As I mentioned before, the league does have several criteria they weigh in their formula. The most heavily weighed is playing time and salary. Postseason awards such as making a Pro Bowl or All Pro are also considered but to a much lesser degree. None of the players the Raiders let go made the Pro Bowl so it won't matter with regard to the compensation the Raiders receive anyway.

Here are those players listed with the most pertinent information:


Mike Brisiel -- 5yr, $20 mil, $4 mil per. 15 gms, 15 starts

Dave Tollefson -- 2 yr $2.5 mil, $1.25 mil per. 14 gms, 0 starts

Philip Wheeler -- 1yr, $700k, 16 starts

Matt Leinart -- 1 yr, $700k. 2 gms, 0 starts

Pat Lee -- 1 yr, $680k. 8 gms, 7 starts


Michael Bush -- 4yr, $14 mil, $3.5 mil per. 13 gms, 1 start

Samson Satele -- 3yr, $10.8 mil, $3.6 mil per. 11 starts

Jason Campbell -- 1yr, $3.5 mil. 6 gms, 1 start

Trevor Scott -- 1yr, $1.5 mil. 14 gms, 1 start

Chaz Schilens -- 1yr, $765k, 15 gms, 6 starts

From here we need to figure out which additions and subtractions cancel each other out. For that, we look to those players whose numbers are most similar. At the top, we have Brisiel and Bush canceling each other out. Then on the opposite end of the scale, Lee and Schilens' low one-year deals cancel each other out. Then we have Tollefson and Scott canceling each other out.

What we are left with is compensatory picks for the Raiders for the losses of Jason Campbell and Samson Satele.

To figure out what kind of pick the Raiders will get for these two players I must compare them to the compensation received for players with similar numbers in the past couple years. Both players had about the same salary last season so we will start with the longer of the two contracts.

The Colts snagged Satele to be their starting center last off-season and signed him to a 3-year, $10.8 million deal. He was the Colts' fulltime starter last season. He missed five games last season with injuries but started every game in which he appeared (11). Here are the most recent players with similar contracts and playing time to Satele:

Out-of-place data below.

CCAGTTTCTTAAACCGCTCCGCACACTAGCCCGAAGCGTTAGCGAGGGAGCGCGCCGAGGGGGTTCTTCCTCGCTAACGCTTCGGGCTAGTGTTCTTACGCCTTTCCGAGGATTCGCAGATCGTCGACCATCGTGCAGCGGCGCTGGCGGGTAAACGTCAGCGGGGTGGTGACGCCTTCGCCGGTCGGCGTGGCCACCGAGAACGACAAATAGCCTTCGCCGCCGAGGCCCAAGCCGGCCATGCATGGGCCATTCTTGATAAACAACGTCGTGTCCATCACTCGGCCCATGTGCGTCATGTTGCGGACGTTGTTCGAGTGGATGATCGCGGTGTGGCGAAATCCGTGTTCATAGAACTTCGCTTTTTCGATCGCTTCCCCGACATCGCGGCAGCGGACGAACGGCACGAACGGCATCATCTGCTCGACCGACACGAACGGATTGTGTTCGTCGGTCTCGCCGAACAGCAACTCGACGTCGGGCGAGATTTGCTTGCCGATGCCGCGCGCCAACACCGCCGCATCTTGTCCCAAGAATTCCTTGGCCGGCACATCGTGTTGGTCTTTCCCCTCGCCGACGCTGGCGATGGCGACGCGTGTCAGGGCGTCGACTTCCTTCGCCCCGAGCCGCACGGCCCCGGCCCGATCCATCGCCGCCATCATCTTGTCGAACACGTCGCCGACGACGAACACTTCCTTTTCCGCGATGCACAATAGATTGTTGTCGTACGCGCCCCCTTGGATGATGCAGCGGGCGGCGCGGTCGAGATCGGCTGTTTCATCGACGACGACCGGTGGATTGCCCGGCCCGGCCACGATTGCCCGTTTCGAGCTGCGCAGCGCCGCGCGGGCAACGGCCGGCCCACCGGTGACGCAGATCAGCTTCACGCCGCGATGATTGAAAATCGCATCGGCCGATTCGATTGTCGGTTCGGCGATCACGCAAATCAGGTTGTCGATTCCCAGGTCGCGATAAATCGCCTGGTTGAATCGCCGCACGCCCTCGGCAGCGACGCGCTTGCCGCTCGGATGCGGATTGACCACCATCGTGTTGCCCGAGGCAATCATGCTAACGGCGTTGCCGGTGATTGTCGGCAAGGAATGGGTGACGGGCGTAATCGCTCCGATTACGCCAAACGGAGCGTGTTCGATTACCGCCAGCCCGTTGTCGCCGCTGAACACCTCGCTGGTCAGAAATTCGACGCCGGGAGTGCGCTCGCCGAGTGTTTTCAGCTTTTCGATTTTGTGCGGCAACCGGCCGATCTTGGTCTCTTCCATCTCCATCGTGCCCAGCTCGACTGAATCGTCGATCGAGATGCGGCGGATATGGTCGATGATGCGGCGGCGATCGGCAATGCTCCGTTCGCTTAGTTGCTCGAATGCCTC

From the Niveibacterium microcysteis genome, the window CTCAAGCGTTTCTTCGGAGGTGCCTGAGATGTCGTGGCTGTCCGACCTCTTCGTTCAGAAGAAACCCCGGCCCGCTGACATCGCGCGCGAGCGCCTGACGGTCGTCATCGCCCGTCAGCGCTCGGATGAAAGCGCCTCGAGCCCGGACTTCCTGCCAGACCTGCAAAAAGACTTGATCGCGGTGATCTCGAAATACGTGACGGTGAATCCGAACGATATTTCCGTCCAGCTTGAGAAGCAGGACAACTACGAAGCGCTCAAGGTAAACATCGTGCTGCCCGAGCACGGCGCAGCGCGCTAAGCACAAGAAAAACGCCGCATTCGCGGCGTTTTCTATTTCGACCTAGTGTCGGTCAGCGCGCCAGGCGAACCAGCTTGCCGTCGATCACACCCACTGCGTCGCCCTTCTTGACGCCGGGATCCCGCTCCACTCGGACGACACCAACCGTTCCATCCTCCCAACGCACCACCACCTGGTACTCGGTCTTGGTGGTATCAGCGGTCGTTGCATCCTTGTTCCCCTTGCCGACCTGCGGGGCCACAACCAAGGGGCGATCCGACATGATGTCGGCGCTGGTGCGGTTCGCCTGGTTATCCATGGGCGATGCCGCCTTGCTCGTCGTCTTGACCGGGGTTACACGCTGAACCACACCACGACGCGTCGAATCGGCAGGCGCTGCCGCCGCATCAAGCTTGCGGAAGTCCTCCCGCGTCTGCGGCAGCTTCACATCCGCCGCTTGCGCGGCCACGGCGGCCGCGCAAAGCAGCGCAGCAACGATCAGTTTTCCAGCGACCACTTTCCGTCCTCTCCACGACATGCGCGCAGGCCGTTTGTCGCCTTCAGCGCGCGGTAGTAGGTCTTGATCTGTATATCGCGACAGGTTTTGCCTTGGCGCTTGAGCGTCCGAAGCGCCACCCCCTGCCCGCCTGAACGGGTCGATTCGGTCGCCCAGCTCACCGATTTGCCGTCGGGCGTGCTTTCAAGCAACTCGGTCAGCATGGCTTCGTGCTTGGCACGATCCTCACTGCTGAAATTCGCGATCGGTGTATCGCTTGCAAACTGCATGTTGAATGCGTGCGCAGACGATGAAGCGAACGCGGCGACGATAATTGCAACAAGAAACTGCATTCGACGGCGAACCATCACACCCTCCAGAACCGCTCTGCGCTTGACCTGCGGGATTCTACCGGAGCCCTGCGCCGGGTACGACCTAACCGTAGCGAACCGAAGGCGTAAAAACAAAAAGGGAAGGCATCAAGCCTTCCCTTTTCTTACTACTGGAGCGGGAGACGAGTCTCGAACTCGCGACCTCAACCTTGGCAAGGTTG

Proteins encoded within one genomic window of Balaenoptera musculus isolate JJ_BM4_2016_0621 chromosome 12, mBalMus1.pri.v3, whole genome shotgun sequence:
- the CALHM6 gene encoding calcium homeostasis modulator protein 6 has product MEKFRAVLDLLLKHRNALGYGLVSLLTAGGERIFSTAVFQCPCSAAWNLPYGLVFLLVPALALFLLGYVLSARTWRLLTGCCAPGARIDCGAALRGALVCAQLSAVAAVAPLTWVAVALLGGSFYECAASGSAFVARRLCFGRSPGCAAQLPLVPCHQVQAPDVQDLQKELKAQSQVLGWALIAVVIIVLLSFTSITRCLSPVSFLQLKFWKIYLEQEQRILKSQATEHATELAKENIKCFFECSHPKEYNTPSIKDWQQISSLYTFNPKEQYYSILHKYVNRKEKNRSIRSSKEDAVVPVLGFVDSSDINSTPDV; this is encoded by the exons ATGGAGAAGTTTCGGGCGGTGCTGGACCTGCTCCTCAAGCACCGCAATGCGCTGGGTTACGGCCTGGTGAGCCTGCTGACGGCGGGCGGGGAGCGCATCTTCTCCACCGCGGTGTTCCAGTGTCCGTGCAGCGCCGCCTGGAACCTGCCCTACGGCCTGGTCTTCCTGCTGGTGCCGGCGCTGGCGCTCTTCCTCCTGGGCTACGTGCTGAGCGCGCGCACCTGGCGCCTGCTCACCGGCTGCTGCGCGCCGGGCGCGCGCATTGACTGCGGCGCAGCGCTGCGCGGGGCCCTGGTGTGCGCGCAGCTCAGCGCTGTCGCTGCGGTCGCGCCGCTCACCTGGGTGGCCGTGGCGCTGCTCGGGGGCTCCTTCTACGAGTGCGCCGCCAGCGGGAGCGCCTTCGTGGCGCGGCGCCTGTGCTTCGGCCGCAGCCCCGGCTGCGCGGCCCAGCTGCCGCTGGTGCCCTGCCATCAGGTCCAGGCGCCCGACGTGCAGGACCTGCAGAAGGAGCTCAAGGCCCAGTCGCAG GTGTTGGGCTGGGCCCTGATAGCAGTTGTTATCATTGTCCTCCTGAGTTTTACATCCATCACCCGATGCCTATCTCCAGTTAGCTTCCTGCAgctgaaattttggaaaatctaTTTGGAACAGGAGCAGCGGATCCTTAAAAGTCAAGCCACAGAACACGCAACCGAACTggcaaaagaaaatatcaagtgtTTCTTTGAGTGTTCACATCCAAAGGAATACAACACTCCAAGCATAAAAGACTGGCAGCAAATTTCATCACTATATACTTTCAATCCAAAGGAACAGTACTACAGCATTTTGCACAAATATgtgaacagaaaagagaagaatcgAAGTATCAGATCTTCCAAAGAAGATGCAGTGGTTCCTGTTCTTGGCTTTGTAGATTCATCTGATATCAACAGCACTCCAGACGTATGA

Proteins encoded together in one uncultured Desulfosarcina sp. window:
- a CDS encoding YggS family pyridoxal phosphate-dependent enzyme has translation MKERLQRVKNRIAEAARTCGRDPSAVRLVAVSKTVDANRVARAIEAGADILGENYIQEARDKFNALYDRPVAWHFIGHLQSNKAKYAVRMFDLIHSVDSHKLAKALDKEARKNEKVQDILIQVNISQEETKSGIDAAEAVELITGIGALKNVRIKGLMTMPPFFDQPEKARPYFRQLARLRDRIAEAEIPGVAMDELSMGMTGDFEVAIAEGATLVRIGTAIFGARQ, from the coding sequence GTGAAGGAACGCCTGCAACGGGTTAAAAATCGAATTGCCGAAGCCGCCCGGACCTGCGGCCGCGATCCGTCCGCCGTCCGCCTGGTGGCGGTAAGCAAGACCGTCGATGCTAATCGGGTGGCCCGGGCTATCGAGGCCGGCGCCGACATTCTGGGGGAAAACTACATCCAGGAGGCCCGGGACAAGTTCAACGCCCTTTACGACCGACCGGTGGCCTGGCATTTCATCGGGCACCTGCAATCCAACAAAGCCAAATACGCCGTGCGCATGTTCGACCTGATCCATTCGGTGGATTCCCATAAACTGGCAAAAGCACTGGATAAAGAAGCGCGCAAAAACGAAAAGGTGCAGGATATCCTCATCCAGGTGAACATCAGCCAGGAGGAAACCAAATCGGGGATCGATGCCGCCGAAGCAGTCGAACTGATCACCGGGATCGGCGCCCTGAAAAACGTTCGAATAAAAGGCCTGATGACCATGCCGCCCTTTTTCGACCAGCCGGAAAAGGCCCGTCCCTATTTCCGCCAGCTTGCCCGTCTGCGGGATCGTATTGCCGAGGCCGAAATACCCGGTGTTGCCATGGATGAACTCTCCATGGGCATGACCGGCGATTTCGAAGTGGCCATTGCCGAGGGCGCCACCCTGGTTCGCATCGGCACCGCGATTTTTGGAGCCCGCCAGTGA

2011 Brad Smith 4 yrs, $15 mil = $3.75 mil per. 15 games, 5 starts

2011 Steve Weatherford 4 yr, $12.75 = $3.2 mil per. 16 games

2011 Charlie Johnson 3 yr $10.5 = $3.5 mil per. 16 starts

These three players all garnered their former teams a round six pick in the following draft. Pretty solid proof the Raiders can expect to receive a sixth round compensatory pick for the loss of Satele.

Next up is Jason Campbell. If you go by his salary over last season alone, he garners a round six pick just as Satele did. But that would be too easy. And no one has ever accused me of being too easy. Well, maybe a couple times.

There was only one contract in 2011 that was equal to Campbell's last season. That was Richard Marshall who had the same 1-year, $3.5 million deal. It was the shortest of the three contracts given to a player the Panthers lost but it was the most per season total. The Panthers received a sixth round compensatory pick in the following draft in return.

Conclusion: Based on this evidence, the Raiders should receive two round 6 compensatory picks in the 2013 draft.

This would give the Raiders eight total picks in the draft - Round 1, 3, 4, 6(3), 7(2). The round 2 pick belongs to the Bengals as part of the Carson Palmer trade, the round 5 pick belongs to the Seahawks as part of the Aaron Curry trade, and the extra round 7 pick comes from the Panthers from the Louis Murphy trade.

I hope you feel well-informed now. I know I do.